This page is a work in progress and as new information is revealed it will be added to the list. But I can't do this alone, folks. See a guitar not listed? Tell me! Listed below are the major manufacturers, known badges and suspected badges to the best of my knowledge in written and list form to make it easy to find out WHO MADE YOUR GUITAR! In some cases I won't know because the badge you have may be extremely rare and virtually unknown to even seasoned collectors.
Bobby Jo is number one on this list. Every artist has unknowingly been influenced by him. Starting in the Mississippi Delta, Johnson’s life is rife with myths, and allegory. His deal with the devil and death are full of folklore and mysticism, and it only adds to his haunting voice and groundbreaking guitar playing. His songs are just a pure expression of emotion with no bars held. He led the groundwork for early blues to be filled in and worked upon by all the artists on this list. He also worked on breaking down social barriers. A black man in the early 20th century was not exactly the best place to be. But his music was to add interest by white musicians and help the civil movements of the sixties. Politically or musically, Robert Johnson is deserving of number one on this list.
Shop Hourly Rate is $60.00 per hour. Since each guitar is unique, prices quoted are estimates and may be adjusted based on actual time involved. A final price will be submitted prior to actual work and price may need to be adjusted in the case of repairs that get more involved as the work progresses. (Please see the article on the 1975 Gibson Hummingbird for a good example of this.)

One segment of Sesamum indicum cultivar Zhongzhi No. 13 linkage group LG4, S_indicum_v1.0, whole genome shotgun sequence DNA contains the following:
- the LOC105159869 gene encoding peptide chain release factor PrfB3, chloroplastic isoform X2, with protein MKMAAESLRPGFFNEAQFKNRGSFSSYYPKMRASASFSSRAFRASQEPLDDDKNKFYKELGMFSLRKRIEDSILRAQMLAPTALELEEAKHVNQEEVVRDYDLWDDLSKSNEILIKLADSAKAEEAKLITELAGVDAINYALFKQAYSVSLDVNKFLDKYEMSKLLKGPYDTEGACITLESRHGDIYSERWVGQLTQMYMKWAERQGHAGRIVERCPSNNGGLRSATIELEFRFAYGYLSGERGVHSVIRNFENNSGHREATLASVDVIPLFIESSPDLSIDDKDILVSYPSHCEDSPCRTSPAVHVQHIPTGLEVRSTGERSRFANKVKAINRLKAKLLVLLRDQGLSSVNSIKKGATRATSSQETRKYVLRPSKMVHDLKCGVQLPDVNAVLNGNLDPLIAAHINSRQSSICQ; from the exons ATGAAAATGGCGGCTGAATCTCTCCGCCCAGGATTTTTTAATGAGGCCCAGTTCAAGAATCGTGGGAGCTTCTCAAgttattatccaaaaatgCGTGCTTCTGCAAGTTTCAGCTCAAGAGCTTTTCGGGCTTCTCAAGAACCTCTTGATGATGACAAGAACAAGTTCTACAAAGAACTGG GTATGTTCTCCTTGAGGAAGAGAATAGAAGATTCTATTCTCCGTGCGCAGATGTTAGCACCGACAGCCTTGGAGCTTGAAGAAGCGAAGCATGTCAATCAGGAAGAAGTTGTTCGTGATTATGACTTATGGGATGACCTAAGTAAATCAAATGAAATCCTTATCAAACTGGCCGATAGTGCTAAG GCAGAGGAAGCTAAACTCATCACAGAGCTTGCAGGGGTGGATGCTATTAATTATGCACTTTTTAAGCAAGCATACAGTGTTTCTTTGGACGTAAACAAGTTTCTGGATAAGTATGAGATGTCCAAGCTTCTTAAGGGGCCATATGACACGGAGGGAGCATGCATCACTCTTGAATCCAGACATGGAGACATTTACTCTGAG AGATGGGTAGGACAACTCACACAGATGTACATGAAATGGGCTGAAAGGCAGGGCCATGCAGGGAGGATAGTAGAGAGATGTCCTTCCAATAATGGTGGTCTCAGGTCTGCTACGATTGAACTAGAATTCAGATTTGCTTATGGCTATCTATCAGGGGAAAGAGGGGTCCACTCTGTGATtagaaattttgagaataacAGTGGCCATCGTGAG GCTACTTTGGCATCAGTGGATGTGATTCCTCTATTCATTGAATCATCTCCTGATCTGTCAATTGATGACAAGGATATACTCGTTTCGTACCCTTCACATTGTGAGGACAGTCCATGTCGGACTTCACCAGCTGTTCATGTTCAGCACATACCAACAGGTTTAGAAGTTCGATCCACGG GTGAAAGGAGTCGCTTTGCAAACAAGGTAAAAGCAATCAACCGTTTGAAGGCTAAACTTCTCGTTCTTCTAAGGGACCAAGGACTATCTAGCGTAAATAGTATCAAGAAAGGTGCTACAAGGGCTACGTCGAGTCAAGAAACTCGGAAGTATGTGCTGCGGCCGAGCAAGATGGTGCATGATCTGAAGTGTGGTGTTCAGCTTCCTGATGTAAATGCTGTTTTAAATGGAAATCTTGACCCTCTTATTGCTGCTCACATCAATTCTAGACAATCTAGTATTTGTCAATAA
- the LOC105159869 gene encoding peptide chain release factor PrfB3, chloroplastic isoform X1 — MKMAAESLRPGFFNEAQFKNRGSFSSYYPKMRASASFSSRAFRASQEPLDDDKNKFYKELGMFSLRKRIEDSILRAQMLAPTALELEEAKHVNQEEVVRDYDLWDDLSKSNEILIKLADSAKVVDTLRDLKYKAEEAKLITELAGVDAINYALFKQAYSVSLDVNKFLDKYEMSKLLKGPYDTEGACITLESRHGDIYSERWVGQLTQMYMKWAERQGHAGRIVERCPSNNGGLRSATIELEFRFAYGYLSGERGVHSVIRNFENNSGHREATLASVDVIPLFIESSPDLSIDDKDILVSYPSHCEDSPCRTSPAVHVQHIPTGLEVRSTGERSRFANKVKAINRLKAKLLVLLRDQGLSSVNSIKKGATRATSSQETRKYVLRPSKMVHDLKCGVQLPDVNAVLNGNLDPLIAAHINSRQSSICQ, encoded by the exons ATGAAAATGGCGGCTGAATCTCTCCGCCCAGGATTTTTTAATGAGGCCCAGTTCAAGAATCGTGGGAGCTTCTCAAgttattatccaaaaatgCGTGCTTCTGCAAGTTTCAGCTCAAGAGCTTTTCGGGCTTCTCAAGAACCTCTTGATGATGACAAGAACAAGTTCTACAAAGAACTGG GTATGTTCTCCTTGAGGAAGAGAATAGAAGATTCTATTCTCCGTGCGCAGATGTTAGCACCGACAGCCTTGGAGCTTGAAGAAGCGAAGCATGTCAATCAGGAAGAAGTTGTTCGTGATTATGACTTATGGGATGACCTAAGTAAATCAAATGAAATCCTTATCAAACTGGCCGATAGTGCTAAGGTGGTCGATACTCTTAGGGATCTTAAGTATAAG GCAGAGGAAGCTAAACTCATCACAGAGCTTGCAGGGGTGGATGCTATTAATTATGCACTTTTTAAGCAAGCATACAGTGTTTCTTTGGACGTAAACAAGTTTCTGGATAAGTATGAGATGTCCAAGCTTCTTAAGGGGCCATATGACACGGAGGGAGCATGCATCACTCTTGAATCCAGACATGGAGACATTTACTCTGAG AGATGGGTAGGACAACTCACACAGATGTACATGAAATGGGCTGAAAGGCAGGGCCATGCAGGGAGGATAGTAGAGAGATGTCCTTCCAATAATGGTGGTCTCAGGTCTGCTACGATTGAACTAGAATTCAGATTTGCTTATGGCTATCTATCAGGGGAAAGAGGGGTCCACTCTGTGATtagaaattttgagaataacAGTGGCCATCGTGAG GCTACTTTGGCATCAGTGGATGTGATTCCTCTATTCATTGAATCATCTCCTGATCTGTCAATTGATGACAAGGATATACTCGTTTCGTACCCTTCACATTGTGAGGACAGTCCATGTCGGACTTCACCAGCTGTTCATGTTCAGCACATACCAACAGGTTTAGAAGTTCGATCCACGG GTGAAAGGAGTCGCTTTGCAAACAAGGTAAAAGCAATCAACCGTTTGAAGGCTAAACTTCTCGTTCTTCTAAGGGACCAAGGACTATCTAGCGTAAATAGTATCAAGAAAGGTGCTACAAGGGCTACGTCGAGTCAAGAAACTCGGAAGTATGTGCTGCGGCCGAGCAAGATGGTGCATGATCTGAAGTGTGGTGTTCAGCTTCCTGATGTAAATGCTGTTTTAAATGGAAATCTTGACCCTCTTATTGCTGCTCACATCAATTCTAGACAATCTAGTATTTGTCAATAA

Some types of wood that were commonly used in the 1950s are close to extinct today, and can no longer be used for mass production. For instance, import and usage are restricted for certain types of Mahogany, Rosewood, and Ebony, and large guitar manufacturers in the US have been raided by the justice department on suspicion of using illegal materials.

All tube class A single end design Factory modded with premium components selected for optimum tone. This is Vox taking on the boutique guys and beating them at their own game. Lush rich 3D tone and with a classic Vox chime. Paired with an Alnico 2x12 and a reverb pedal you’ve got beautiful shimmering natural tone to die for. Boxed in excellent condition.